10. Thanks so much for posting this! I lived in Brasil for 19 months and loved mandioca! I finally found some at a store that has things from all over the world and was so excited and as soon as I got home I realized I had no idea how to cook it straight from the root! I appreciate your help!


    • So glad I could help you, Tara – If you need any other specific Brazilian recipes, please drop me a line! I might be able to find almost any ingredients here in Los Angeles, and would blog about it for you…


  11. Well this is also the same as we call it “mogo” this is available in most tropical countries. Most Indian Restaurants in UK have these if you refer to as “mogo” However there are several ways to make this mogo, we would prepare it the following ways. Firstly we would remove all the skin and then boil it, let it sit and cool down, take light oil with some salt, red chili pepper mix all and then roast it. This really would taste great with a beer.


  12. Jack, thanks for your comment, I am now craving mogo and I’d never even heard about it! 🙂

    I will definitely search for some madioca root here in Los Angeles (I’ve seen it several times) and will be trying “mogo”. Stay tuned!

    thanks again…


  13. @Sallybr:
    Oi colega (vi que vc tb e bioquímica) ! Tenho uma planta enorme de mandioca no meu jardim e acho que já e pronta para a colheita 😉

    Btw, for you guys living in the southern US, growing mandioca shouldn’t be very difficult as long as you can get your hands on a freshly CUT branch of the plant. Just stick it in the soil and it will grow and after about 1 year you will have tubers enough to feed you for another year.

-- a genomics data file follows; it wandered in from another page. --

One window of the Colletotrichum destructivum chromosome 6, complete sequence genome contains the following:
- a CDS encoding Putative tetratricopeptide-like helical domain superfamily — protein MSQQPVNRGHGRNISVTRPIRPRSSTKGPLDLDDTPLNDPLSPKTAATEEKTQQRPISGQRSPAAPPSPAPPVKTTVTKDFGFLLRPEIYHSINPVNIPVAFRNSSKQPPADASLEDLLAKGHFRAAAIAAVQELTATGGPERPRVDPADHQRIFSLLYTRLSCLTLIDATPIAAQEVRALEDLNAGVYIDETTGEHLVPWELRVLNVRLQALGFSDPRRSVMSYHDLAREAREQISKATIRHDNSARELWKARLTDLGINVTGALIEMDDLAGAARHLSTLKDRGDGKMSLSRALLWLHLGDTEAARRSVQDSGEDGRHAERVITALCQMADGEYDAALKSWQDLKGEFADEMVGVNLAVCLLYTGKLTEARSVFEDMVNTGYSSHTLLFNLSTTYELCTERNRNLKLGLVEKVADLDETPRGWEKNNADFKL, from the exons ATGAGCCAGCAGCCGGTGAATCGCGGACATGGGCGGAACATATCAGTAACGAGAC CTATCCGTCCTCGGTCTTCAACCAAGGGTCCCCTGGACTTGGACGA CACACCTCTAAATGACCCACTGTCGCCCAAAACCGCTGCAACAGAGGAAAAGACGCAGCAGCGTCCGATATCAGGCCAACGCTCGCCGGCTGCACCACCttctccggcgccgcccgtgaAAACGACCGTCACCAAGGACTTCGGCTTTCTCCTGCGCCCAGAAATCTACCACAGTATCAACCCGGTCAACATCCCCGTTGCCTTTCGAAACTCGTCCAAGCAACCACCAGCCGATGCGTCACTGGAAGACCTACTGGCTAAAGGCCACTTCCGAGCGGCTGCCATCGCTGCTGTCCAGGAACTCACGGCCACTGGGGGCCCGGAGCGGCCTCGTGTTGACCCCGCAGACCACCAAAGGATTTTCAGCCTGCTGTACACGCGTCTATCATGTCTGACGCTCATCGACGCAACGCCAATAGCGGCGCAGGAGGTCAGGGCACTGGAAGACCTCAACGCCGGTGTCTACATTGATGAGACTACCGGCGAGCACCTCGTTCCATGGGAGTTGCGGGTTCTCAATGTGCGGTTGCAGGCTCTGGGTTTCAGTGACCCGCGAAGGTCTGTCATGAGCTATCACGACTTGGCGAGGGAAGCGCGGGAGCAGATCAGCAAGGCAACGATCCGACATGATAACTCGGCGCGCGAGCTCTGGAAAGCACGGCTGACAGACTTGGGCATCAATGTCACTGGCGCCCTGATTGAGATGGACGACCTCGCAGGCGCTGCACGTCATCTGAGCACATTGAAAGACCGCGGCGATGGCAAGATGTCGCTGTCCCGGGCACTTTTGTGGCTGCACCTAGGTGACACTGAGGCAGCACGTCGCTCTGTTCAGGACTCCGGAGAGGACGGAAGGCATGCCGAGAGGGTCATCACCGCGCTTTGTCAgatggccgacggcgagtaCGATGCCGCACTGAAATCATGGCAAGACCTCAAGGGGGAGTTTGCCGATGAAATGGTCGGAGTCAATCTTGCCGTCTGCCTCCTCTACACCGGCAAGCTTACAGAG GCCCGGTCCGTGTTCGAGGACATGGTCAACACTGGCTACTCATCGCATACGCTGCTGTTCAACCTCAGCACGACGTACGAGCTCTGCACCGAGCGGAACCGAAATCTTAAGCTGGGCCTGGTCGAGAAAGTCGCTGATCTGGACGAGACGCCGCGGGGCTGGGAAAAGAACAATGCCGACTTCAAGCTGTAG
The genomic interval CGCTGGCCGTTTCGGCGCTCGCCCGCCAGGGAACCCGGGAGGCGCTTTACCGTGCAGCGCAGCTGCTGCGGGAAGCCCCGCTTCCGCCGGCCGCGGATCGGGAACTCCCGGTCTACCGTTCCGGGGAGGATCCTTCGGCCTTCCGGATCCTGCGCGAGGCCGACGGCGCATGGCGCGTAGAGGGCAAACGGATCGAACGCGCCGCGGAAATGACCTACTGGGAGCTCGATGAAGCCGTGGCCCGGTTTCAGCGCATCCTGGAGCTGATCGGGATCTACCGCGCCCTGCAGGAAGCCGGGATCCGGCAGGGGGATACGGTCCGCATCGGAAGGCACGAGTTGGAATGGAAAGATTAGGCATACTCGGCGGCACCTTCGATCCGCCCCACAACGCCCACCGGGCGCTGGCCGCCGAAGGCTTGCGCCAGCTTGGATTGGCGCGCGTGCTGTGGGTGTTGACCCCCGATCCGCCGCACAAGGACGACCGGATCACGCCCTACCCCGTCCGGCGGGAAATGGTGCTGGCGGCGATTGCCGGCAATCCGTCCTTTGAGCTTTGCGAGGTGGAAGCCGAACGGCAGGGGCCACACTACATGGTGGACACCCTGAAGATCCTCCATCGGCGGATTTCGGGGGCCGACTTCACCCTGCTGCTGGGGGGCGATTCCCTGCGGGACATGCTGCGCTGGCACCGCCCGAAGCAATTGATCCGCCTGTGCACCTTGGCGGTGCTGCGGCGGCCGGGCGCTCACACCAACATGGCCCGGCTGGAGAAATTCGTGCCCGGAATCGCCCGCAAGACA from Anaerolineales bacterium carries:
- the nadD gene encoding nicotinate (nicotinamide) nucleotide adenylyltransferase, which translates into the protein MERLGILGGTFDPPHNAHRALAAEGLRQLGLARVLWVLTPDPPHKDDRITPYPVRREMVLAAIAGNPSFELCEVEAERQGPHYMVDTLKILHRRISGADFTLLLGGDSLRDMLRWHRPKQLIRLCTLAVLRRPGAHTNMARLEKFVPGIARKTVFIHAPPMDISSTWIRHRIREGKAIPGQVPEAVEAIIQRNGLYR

If you are a Spanish speaker, you might know mandioca as Yucca (but not the Yucca that looks like a palm tree)

    Mandioca is also strongly recommended for people with gluten sensitivity, because it’s gluten free.

    Ah and a word of caution: always ensure proper preparation of mandioca. Raw tubers are highly toxic.


  14. Pingback: Brazilian Challenge Day 80: Mandioca Frita | born again brazilian

  15. I googled a recipe for mandioca frita and found yours – it’s currently in progress as I write. I’m a Canadian who used to live in Recife, and I couldn’t get enough of the “macaxeira” frita, as they call it there. So excited to see how this turns out!


    • Thanks so much for getting in touch! I remember having “macaxeira” early in the morning in Recife when I visited years ago – it was served for breakfast in THE most delicious preparation…. I had never had it that way, dreamy stuff!

      but, of course, nothing beats “macaxeira frita”, as you know… 😉


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  18. I’m Braziliand and love mandioca. Recently, I found it at Walmart (frozen, brand Goya). To avoid frying, I just cook it and serve hot with a butter lemon sauce, cuban style. But today, I will try to fry. First cook and then, fry. Oh, I can’t wait for that.